Last summer, Pittsburgh, along with the rest of the nation, saw the Black Lives Matter movement’s powerful resurgence in the wake of the police killing of George Floyd. Amidst massive protests and repressive police violence against youth and people of color, Stop the Station formed as a grassroots community coalition to stop the proposed relocation of a police station to East Liberty, a historically Black working class neighborhood that has been the epicenter of Pittsburgh’s dramatic gentrification. This remains an ongoing struggle, with the plans for the station appearing to have paused for now.

Stop the Station has since widened this fight beyond the district and launched a citywide referendum campaign for Community Control Over the Police (CCOP). CCOP’s central demands are for a democratically-elected, civilian-led police control council with full powers to hire, fire, subpoena, set budgets and department policies, and take over the mayor’s negotiation and approval of police union contracts. This independent grassroots movement has united BLM and housing activists, social workers, teachers, youth environmental activists, socialists, and ordinary working class residents across the city.

A Guilty Establishment: Building on Lessons from the Past

Today’s fight for community control builds on decades of struggle for democratic oversight and police reform in Pittsburgh. After years of rampant police violence, the murder of Jonny Gammage in 1995 galvanized support for what eventually became Pittsburgh’s Citizen’s Police Review Board (CPRB). While the CPRB’s creation represented a victory for the working class coalition that organized a hard-fought referendum campaign, the board has not lived up to the movement’s vision. Like similar review boards across the country, it has failed to substantively hold the police accountable, due to being rendered toothless by establishment politicians, police, and courts.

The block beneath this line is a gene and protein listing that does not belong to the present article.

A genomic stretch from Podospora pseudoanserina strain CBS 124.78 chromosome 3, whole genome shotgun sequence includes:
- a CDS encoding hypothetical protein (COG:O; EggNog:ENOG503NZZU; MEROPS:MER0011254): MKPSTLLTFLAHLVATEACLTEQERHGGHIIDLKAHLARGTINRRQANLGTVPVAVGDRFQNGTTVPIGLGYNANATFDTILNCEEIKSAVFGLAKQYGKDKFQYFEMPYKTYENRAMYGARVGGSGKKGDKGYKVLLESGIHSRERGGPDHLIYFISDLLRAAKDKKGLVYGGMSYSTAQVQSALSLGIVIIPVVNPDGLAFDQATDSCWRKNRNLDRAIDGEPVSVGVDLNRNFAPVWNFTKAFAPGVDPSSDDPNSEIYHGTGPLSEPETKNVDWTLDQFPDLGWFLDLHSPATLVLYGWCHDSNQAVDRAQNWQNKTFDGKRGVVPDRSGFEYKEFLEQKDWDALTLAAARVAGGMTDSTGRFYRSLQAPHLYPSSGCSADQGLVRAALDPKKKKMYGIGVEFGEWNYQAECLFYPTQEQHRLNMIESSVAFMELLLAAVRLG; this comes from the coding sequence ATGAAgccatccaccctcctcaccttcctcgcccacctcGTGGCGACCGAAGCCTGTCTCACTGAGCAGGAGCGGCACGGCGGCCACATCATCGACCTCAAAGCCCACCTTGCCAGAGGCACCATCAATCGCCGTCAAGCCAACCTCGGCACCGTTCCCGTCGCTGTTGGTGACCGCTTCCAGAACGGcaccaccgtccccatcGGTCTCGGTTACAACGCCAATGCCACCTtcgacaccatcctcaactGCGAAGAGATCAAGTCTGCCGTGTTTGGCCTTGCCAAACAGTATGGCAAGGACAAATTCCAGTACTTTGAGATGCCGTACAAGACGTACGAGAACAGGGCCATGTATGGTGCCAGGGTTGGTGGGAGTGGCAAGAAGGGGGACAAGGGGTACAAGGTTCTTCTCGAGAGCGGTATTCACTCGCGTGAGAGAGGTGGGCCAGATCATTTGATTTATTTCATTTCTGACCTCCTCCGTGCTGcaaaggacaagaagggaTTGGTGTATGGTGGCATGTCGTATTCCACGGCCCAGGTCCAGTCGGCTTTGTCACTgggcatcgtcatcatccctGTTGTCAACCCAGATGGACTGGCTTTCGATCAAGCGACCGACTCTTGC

Two-thirds of Pittsburgh officers have received one or more misconduct complaints, indicating that problems with the police are deeper than just “a few bad apples.” Yet only a pitiful 3% of more than 3,000 complaints received by the CPRB over twenty years have resulted in a public hearing, which at best produced disciplinary recommendations the board itself was powerless to enforce! The board is not democratically elected, but is instead appointed by the mayor and City Council. Black and working class people in Pittsburgh therefore have no way to hold the CPRB accountable, nor can they expect corporate Democrats like Bill Peduto, who over his eight years as Mayor increased police funding by 50%, to fight for a stronger board.